“It was like the European states carving up Africa in the 19th century,” one diplomat at the UN said. “The very same countries that lecture the UN on the need to reform and to make appointments based on merit were the ones pressing for their candidates to be given top jobs.”


In particular, the British want to reclaim the job of under-secretary-general for the Department of Political Affairs, responsible for all the main international crises, including the Middle East, Iran, North Korea and other flashpoints.

“The British made it clear to Ban Ki Moon that this was a condition for their support,” said another source, who added that the same negotiations took place when Mr Annan became Secretary-General.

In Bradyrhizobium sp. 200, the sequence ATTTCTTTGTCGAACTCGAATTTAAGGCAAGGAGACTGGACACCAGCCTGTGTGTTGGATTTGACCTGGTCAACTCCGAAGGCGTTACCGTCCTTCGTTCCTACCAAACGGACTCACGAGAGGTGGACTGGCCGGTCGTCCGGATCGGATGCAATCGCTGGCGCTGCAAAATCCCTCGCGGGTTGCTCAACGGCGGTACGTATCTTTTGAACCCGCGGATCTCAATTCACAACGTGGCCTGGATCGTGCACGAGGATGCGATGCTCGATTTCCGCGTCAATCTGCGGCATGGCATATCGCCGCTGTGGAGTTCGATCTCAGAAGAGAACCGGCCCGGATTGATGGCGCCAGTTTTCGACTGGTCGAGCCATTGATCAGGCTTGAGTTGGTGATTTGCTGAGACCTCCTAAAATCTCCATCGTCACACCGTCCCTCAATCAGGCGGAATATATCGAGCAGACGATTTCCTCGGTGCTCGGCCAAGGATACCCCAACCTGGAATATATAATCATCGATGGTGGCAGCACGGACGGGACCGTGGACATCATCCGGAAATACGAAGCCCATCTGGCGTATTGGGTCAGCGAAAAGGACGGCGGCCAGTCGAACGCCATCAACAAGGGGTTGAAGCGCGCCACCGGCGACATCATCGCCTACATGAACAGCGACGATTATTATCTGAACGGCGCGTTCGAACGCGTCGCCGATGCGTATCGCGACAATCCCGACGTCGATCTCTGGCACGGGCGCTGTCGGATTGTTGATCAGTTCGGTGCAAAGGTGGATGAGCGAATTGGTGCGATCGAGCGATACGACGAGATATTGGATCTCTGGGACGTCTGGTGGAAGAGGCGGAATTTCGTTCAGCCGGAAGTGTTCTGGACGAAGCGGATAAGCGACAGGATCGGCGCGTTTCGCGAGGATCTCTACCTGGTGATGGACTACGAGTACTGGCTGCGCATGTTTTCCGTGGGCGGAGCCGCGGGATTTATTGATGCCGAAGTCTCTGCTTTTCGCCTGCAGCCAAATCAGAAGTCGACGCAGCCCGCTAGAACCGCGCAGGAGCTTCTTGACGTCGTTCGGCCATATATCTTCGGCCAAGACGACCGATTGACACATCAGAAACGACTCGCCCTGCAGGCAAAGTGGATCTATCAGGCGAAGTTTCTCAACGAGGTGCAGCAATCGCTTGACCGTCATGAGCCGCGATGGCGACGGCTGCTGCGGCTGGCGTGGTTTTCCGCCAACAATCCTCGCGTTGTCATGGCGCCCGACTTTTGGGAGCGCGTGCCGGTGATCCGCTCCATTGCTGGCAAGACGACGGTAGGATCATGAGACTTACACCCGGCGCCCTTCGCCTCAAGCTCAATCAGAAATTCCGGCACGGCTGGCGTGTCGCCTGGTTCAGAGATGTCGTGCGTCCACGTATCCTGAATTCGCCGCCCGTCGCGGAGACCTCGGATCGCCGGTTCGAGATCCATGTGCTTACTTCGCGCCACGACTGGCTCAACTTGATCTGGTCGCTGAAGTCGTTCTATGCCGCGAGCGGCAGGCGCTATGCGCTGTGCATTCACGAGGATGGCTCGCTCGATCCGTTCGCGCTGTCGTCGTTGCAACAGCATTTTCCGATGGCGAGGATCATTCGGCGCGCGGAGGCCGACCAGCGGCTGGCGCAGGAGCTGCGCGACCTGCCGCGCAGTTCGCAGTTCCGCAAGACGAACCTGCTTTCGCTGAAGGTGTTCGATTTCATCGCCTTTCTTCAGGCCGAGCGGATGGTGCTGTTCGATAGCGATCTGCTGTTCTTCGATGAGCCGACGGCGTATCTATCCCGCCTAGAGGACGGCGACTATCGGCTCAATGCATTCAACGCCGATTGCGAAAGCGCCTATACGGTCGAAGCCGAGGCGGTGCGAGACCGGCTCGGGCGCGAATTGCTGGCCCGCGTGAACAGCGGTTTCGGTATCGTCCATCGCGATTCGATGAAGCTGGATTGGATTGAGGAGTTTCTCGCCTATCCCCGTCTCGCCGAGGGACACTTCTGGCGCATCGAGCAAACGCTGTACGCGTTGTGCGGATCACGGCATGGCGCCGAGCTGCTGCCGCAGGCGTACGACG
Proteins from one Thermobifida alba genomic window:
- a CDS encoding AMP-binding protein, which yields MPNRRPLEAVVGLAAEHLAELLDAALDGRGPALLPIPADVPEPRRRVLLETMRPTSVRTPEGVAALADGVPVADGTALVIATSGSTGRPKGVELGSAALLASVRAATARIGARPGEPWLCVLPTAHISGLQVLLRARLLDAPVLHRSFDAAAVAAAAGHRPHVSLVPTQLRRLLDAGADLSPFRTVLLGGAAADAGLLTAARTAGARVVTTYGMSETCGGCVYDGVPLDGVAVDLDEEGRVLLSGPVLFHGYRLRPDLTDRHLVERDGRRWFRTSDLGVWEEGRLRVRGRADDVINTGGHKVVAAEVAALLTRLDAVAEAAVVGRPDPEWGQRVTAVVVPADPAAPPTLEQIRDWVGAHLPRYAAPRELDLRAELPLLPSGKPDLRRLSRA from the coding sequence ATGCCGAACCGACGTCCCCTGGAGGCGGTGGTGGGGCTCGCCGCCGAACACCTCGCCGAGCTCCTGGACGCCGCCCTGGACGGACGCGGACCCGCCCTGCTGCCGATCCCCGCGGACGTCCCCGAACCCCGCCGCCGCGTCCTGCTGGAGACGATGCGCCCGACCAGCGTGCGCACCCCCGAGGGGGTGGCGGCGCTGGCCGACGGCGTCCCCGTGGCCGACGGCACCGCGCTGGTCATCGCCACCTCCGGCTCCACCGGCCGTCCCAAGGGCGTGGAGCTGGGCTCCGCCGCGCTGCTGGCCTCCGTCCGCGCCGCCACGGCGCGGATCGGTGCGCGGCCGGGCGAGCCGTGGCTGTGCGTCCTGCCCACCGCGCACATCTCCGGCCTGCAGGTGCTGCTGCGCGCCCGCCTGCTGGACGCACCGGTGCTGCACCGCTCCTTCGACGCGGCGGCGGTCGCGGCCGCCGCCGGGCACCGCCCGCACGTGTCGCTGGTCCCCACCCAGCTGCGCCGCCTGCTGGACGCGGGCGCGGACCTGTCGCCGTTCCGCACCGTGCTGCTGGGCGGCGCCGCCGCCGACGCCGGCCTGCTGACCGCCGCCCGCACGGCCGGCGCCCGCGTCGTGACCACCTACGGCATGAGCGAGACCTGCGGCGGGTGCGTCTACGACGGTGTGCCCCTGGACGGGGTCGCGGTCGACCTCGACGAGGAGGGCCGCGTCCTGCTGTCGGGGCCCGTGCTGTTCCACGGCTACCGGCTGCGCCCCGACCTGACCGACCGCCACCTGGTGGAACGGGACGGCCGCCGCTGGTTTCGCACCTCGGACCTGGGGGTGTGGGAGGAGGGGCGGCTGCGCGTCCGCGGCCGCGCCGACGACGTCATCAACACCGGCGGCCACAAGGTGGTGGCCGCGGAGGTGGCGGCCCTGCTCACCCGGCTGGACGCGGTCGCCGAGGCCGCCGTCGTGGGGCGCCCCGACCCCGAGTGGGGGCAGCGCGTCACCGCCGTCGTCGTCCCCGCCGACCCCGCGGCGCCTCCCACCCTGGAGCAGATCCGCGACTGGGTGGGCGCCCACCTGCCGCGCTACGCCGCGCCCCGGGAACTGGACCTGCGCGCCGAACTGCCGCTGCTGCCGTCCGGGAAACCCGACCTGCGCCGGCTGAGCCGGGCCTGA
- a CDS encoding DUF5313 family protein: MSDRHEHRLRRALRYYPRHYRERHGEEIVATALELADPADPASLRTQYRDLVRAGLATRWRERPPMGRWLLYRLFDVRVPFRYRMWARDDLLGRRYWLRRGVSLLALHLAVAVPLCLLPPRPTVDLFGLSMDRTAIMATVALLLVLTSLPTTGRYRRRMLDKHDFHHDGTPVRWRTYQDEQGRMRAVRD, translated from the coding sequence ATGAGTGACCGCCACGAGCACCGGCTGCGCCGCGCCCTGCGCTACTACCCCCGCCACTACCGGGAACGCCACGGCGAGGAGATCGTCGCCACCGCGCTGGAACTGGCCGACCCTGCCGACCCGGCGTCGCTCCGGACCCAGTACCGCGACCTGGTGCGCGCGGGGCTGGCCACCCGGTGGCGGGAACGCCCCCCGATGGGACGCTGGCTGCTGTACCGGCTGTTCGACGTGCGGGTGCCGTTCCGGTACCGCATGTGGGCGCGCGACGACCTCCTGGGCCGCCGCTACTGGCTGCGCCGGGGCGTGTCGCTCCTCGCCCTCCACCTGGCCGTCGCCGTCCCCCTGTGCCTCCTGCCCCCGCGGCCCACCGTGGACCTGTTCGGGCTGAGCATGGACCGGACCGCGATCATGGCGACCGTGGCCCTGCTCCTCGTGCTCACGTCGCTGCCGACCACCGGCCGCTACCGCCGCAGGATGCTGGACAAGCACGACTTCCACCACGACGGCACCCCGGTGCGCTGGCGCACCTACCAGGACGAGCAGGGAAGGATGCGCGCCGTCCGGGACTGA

So Britain wants to have a key role in the political affairs of the Middle East, Iran and North Korea. Well that’s not so surprising. It is interesting however in the light of this:

We bring to the attention of our readers, this carefully documented review of the ongoing naval build-up and deployment of coalition forces in the Middle East.

The article examines the geopolitics behind this military deployment and its relationship to the Battle for Oil.

The structure of military alliances is crucial to an understanding of these war preparations.

The naval deployment is taking place in two distinct theaters: the Persian Gulf and the Eastern Mediterranean.

Both Israel and NATO are slated to play a major role in the US-led war.